For a good while now, the god of the West has not been He who spoke the world from the raw firmament of His own being, but a concept. Human thought on the supernatural is ever in flux, but not so much progress is made as our academicians would like to suppose. For though we no longer strip off our clothes to dance before demonic idols and slake their thirst with the blood of our infants, criminals and bitter enemies as the Aztecs or the Celts of classical Europe once did, we have no less the same degree of fanaticism in the consecration of our mentally abstracted idols.
To wit, we worship liberty as Baal once was among the Canaanite peoples of the Levant. Our freedom to do as we please is as inviolable a divine mandate as the Law handed down to Moses – or so our actions say.
For even in many houses of God, we might hear so simple and easy a command as “Do not worry about tomorrow; for tomorrow will worry about itself. Each day has enough trouble of its own.” And yet in our American way, we strive, worry, bite and gnaw (yes, I remain guilty of this too) about what we shall eat, how our bills shall be paid, what soil be predestined for our hands to cultivate, and in our fervor to labor for our own bread mistrust the providence of the God who formed the very soil that we till. Is God’s strength not greater than that of our flabby biceps, fat from the convenience and ease of our modern life? But perhaps we do not doubt God’s strength, but His willingness to condescend to our mundane needs and provide such little things such as money and good grades, or relief from an irritating case of the flu. His unwillingness to aid in those (or so it may be said) is not of Him. It is of our predisposition to credit our victories to ourselves, and not to Him who sustains us through the continual outpouring of His Word, without which would not exist a speck of the reality which we know now.
Some modern philosophers propose that we are all but figments of imagination. Truly, being unable to know the world except through our own perceptions, we could well live in a construct, for by Man’s means we can never escape the hard casing of our skulls to explore a world beyond the limits of the flesh. They, of all pagans unknowing the majestic truth of the Living God, may be closest of all to the reality, that we live in the mind of God, who was and is and still is to come, all that breathes and thinks and orbits, and yet above and separate from all that can be seen with the eye and grasped with the hand – immortal God.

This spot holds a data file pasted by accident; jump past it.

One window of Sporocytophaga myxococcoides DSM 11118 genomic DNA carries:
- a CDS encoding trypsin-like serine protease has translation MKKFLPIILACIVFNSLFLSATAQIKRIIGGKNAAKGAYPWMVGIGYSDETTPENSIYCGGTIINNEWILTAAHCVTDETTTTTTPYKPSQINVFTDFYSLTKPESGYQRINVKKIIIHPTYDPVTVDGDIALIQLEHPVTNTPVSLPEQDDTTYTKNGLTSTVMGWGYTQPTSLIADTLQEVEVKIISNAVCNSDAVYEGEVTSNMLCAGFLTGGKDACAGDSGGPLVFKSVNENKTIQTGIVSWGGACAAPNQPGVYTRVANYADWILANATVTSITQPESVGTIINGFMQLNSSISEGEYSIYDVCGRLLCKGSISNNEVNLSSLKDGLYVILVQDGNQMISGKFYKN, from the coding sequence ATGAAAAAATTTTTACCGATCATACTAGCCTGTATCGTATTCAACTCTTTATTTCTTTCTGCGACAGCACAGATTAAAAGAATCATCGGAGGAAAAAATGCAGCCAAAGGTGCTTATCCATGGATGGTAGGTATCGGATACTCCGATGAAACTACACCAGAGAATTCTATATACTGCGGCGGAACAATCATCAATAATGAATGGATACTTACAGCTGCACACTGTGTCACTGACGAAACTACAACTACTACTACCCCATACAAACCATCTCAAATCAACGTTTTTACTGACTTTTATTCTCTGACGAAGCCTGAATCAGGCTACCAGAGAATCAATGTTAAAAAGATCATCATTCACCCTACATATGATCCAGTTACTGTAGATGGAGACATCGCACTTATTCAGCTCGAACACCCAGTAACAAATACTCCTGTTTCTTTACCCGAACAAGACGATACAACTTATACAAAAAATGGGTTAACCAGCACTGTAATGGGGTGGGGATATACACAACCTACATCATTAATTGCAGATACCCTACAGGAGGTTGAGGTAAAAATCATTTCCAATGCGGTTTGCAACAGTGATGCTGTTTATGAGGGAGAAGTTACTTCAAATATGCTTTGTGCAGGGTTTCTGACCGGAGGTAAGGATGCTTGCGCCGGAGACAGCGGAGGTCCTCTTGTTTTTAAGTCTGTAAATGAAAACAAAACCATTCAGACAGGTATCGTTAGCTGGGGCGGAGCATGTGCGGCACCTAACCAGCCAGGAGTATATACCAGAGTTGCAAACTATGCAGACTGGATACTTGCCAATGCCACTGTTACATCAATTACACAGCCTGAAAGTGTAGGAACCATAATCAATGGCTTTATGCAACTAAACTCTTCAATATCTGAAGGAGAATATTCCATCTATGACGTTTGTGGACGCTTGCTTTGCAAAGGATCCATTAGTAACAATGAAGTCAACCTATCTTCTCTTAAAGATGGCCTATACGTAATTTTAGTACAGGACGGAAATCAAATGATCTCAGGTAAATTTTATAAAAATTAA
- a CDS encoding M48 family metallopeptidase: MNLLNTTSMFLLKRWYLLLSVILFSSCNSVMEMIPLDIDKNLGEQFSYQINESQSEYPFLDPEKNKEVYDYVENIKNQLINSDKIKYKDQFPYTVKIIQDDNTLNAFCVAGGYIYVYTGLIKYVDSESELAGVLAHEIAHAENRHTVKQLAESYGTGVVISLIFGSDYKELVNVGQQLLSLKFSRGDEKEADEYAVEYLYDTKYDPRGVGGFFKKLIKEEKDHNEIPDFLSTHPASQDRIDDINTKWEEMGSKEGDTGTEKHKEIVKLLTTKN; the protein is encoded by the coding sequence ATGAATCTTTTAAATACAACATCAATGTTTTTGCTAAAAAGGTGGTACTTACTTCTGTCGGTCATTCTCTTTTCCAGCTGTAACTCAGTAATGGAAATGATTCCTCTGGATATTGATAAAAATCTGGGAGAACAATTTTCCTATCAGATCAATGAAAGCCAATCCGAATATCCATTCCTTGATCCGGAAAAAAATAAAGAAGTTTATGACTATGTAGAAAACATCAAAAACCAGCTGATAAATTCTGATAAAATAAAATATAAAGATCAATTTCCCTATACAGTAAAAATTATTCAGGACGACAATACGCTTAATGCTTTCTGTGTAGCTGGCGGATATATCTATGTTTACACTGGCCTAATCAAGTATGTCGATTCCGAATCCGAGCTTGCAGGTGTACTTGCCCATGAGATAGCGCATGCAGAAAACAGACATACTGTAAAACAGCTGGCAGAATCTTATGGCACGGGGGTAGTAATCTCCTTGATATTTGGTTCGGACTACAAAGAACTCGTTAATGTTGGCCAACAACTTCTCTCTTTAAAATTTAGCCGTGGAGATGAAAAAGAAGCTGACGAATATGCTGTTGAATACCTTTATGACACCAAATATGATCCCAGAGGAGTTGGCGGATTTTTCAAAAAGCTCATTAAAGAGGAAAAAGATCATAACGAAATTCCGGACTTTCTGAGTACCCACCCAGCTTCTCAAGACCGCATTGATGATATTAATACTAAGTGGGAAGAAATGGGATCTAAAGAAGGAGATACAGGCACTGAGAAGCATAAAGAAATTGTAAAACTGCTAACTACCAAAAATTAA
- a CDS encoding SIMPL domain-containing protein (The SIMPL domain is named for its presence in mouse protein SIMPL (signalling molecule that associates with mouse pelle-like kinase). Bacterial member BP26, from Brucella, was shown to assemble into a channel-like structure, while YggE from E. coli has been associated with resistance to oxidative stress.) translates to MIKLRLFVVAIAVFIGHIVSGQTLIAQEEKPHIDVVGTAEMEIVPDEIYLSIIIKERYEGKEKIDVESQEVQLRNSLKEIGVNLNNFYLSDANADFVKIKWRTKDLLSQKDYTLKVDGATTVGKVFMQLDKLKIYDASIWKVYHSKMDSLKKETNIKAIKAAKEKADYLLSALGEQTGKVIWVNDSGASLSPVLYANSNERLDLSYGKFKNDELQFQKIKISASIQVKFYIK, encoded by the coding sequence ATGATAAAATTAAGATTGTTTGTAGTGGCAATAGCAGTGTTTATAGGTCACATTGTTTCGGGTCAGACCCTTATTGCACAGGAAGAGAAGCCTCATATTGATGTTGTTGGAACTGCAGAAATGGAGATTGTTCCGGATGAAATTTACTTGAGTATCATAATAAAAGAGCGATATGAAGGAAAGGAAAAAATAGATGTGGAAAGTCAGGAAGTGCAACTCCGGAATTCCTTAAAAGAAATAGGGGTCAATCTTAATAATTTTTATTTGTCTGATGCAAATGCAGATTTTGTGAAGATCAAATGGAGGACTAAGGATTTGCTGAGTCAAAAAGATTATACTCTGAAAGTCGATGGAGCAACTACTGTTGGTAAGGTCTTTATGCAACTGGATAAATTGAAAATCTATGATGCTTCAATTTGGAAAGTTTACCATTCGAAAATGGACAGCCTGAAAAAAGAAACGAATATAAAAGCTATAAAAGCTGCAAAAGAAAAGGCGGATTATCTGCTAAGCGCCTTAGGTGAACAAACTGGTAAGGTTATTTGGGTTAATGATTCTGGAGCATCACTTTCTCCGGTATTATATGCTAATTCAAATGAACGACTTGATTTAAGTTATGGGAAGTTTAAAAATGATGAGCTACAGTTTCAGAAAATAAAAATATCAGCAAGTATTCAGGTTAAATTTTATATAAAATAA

We live at the Lord’s command, whether we follow Him or not. Rebel and disciple both, live at the grace of a merciful God, a God who as He lives, burns with righteous anger at a rebellious creation which defies the very nature of its origin, spitting on the good works and the good name of Him who breathed life into humble clay. If one will say, “Who is God to declare what is right and wrong? Who is God to choose who shall be punished?” – I say to thee, “Count what makes you right to discipline even your dog. What gives you authority over your children? Are they not living, thinking equals of you? What gives your children the right to eat at your table freely? Do they earn their keep? What is it that keeps them clothed and dry in a warm house, but your unwarranted love for them – in spite of and irregardless of their behavior? When they throw their tantrums and scream and cry, do you not discipline them? And when they have come to you for forgiveness, do you not forgive and forget, and embrace them even more warmly than if they had done nothing wrong in the first place?”